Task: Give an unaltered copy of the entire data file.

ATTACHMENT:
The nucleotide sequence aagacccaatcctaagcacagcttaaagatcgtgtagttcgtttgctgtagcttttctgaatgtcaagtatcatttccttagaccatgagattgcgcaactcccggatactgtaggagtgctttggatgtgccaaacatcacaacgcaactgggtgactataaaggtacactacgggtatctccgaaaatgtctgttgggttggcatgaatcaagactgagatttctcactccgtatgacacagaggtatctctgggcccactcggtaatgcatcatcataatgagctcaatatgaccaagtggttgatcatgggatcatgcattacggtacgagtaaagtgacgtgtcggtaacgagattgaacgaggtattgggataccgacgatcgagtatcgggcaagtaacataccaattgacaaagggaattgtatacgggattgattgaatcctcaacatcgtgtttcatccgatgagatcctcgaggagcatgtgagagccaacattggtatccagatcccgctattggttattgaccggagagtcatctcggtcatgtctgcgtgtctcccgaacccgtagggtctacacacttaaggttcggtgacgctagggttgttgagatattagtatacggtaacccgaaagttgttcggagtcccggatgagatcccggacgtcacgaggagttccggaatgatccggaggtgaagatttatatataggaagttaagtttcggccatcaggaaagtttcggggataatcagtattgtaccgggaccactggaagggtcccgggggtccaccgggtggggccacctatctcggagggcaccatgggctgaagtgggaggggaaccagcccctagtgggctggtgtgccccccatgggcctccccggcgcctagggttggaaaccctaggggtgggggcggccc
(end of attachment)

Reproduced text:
The nucleotide sequence aagacccaatcctaagcacagcttaaagatcgtgtagttcgtttgctgtagcttttctgaatgtcaagtatcatttccttagaccatgagattgcgcaactcccggatactgtaggagtgctttggatgtgccaaacatcacaacgcaactgggtgactataaaggtacactacgggtatctccgaaaatgtctgttgggttggcatgaatcaagactgagatttctcactccgtatgacacagaggtatctctgggcccactcggtaatgcatcatcataatgagctcaatatgaccaagtggttgatcatgggatcatgcattacggtacgagtaaagtgacgtgtcggtaacgagattgaacgaggtattgggataccgacgatcgagtatcgggcaagtaacataccaattgacaaagggaattgtatacgggattgattgaatcctcaacatcgtgtttcatccgatgagatcctcgaggagcatgtgagagccaacattggtatccagatcccgctattggttattgaccggagagtcatctcggtcatgtctgcgtgtctcccgaacccgtagggtctacacacttaaggttcggtgacgctagggttgttgagatattagtatacggtaacccgaaagttgttcggagtcccggatgagatcccggacgtcacgaggagttccggaatgatccggaggtgaagatttatatataggaagttaagtttcggccatcaggaaagtttcggggataatcagtattgtaccgggaccactggaagggtcccgggggtccaccgggtggggccacctatctcggagggcaccatgggctgaagtgggaggggaaccagcccctagtgggctggtgtgccccccatgggcctccccggcgcctagggttggaaaccctaggggtgggggcggccc